Meanwhile, the year that Hopper started working for EMCC, Dr. Roberto Busa, S.J., met with IBM CEO Thomas J. Watson, Sr., at the IBM Manhattan headquarters to ask him to make alphabetic characters available on IBM’s 80-column punch-card machines so he could use them to create a lemmatized index of the works of Aquinas.

Watson pushed back, saying his people had told him it would be impossible. Fortunately, in the lobby of the IBM building, Busa had noticed and picked up a punch-card-shaped advertisement for IBM on which was written, “The difficult we do right away; the impossible takes a little longer,” and he now played this card. Watson folded, saying, “provided that you do not change IBM into International Busa Machines” according to Busa’s telling of the tale (taken from “Roberto Busa, S. J., and the Emergence of Humanities Computing” by Steven E. Jones).

As a consequence of this, not only did the required machines become available with alphabetic characters for the Index, and not only were alphabetic characters now firmly entrenched as part of the computing context, but a markup language was needed for the creation of the Index, to bring the textual data and electromechanics together in a functional result. So, at the very birth of modern electronic computing, alphabetic characters and a markup language were introduced in order to bring computing accessibility to the structured works of Aquinas, a mere 675 years after the passing of that great intellect.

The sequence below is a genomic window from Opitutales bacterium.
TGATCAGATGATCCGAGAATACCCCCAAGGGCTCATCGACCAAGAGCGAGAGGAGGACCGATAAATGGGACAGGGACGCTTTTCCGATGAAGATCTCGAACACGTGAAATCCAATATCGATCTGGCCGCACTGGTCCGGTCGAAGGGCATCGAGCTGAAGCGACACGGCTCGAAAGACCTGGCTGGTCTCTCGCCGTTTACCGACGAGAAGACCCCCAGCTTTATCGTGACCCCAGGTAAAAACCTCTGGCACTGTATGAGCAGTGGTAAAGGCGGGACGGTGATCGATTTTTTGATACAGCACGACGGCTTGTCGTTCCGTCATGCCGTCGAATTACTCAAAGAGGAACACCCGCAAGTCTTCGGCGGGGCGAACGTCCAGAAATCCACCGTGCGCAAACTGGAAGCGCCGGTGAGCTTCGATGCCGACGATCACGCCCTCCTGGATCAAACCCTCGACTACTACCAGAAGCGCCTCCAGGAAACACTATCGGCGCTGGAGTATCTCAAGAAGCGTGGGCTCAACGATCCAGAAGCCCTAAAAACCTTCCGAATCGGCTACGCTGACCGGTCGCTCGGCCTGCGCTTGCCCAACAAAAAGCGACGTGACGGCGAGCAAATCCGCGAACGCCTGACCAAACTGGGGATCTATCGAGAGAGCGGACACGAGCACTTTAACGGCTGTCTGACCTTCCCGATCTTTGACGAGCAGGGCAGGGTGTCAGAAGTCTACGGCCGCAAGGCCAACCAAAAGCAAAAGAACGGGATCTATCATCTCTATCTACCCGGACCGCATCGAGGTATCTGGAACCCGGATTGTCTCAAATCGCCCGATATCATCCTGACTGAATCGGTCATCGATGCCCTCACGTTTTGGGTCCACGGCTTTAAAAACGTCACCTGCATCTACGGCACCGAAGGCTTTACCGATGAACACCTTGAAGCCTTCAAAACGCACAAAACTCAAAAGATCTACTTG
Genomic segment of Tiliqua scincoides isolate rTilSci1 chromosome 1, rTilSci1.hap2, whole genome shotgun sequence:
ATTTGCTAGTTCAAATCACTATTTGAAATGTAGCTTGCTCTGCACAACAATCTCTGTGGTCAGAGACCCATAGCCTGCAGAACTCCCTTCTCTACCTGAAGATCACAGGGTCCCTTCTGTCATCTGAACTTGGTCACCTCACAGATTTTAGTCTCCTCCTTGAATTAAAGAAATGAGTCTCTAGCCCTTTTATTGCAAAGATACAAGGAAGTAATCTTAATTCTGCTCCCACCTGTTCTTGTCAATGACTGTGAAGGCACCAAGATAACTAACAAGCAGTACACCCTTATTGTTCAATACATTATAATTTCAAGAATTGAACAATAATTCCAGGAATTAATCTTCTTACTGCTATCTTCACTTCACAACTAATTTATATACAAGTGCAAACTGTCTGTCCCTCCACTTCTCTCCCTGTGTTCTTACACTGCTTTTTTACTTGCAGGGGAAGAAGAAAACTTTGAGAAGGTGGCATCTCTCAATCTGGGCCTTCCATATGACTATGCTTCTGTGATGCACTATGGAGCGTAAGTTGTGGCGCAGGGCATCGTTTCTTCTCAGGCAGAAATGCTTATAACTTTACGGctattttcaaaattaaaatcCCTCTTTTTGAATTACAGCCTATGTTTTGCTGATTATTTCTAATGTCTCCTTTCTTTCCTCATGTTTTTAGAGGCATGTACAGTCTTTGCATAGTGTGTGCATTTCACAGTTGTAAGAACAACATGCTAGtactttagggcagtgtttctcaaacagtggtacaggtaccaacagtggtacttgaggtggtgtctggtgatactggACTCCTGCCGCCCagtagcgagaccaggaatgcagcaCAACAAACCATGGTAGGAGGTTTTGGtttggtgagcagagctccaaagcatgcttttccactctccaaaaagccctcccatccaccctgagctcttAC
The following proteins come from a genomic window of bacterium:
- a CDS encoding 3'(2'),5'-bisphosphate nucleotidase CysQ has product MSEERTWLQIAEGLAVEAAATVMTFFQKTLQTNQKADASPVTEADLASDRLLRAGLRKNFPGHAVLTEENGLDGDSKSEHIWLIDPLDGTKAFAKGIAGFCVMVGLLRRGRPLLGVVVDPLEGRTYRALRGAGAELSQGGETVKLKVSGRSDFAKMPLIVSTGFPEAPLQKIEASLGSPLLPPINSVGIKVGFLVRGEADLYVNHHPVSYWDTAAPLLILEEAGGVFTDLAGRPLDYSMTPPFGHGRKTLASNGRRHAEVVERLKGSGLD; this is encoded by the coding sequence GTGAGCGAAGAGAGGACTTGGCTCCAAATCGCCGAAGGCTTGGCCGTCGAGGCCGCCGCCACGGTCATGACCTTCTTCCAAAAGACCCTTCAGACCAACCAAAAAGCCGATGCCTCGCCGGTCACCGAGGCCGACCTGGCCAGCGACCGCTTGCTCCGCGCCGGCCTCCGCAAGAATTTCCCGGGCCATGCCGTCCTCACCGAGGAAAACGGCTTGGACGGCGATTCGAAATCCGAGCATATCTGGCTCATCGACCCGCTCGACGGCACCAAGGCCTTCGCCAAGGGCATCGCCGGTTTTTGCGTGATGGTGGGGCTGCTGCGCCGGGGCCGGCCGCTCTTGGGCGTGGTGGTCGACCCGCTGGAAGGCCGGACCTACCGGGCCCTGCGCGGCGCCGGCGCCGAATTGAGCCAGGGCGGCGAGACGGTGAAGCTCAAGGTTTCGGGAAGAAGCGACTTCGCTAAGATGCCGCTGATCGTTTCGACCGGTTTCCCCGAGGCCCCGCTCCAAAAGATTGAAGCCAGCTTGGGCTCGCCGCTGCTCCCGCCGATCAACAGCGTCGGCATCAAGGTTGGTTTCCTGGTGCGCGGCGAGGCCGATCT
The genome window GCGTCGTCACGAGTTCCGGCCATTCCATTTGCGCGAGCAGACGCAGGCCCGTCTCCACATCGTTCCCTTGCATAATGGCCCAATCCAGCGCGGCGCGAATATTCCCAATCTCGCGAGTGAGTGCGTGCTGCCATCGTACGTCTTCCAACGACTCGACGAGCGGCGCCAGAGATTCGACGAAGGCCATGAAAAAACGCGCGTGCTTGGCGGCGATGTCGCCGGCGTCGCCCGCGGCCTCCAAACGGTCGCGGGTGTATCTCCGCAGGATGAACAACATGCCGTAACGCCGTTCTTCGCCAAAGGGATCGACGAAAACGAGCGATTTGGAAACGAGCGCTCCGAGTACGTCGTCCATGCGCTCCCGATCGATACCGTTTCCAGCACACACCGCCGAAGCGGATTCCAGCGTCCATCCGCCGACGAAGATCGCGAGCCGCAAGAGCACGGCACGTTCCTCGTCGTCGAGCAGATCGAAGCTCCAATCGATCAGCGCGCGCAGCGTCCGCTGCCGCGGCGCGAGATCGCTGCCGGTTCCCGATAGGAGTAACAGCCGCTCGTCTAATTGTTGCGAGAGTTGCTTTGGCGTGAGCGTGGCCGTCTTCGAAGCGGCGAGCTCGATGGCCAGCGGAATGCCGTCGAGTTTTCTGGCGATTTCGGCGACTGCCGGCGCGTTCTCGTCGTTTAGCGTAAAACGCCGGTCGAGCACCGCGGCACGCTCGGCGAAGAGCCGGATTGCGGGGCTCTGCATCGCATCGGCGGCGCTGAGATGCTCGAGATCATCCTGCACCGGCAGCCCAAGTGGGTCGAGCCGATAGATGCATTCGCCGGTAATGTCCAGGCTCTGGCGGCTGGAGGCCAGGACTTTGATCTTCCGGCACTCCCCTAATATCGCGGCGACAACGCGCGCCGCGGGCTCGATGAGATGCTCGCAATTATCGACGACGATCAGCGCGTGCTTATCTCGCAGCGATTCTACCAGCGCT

Bridging Decades: Connecting COBOL to XML

Take a breath, now slowly exhale as you whisper “COBOL.” Yeah, I hadn’t forgotten where I was going with this. Fast forward 10 years. It’s 1959, and Hopper is part of the team that designed COBOL, a compiled language, a name and most of its early programming entirely lacking lowercase. That wouldn’t remain the case forever.

As COBOL became the expression of how to automate business processes into an electronic computing context, building on the humanizing effects of alphabetic characters and English-like syntax, the way its variables were structured lent them to taking an intentionally-structured approach to both programming and a rigorous approach to data handling (see my previous article).